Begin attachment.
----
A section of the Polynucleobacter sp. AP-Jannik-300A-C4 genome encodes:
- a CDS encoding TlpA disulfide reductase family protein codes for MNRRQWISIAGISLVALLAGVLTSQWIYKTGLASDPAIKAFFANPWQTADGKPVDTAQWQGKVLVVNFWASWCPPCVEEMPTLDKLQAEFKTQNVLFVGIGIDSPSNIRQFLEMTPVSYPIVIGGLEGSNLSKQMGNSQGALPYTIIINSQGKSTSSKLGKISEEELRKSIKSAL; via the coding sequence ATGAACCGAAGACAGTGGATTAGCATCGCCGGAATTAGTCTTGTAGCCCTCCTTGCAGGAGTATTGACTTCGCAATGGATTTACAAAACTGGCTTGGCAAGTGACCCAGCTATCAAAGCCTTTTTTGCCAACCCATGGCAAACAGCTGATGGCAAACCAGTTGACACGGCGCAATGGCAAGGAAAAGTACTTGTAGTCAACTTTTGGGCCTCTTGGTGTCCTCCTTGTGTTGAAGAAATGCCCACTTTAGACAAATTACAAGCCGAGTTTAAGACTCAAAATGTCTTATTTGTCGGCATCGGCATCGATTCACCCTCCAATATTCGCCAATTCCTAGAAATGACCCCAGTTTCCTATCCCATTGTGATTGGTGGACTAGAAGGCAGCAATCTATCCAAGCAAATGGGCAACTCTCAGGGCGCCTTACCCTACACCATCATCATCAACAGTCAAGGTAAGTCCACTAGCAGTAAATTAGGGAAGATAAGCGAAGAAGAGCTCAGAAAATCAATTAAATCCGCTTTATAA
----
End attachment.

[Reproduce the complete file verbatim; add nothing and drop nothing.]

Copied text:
A section of the Polynucleobacter sp. AP-Jannik-300A-C4 genome encodes:
- a CDS encoding TlpA disulfide reductase family protein codes for MNRRQWISIAGISLVALLAGVLTSQWIYKTGLASDPAIKAFFANPWQTADGKPVDTAQWQGKVLVVNFWASWCPPCVEEMPTLDKLQAEFKTQNVLFVGIGIDSPSNIRQFLEMTPVSYPIVIGGLEGSNLSKQMGNSQGALPYTIIINSQGKSTSSKLGKISEEELRKSIKSAL; via the coding sequence ATGAACCGAAGACAGTGGATTAGCATCGCCGGAATTAGTCTTGTAGCCCTCCTTGCAGGAGTATTGACTTCGCAATGGATTTACAAAACTGGCTTGGCAAGTGACCCAGCTATCAAAGCCTTTTTTGCCAACCCATGGCAAACAGCTGATGGCAAACCAGTTGACACGGCGCAATGGCAAGGAAAAGTACTTGTAGTCAACTTTTGGGCCTCTTGGTGTCCTCCTTGTGTTGAAGAAATGCCCACTTTAGACAAATTACAAGCCGAGTTTAAGACTCAAAATGTCTTATTTGTCGGCATCGGCATCGATTCACCCTCCAATATTCGCCAATTCCTAGAAATGACCCCAGTTTCCTATCCCATTGTGATTGGTGGACTAGAAGGCAGCAATCTATCCAAGCAAATGGGCAACTCTCAGGGCGCCTTACCCTACACCATCATCATCAACAGTCAAGGTAAGTCCACTAGCAGTAAATTAGGGAAGATAAGCGAAGAAGAGCTCAGAAAATCAATTAAATCCGCTTTATAA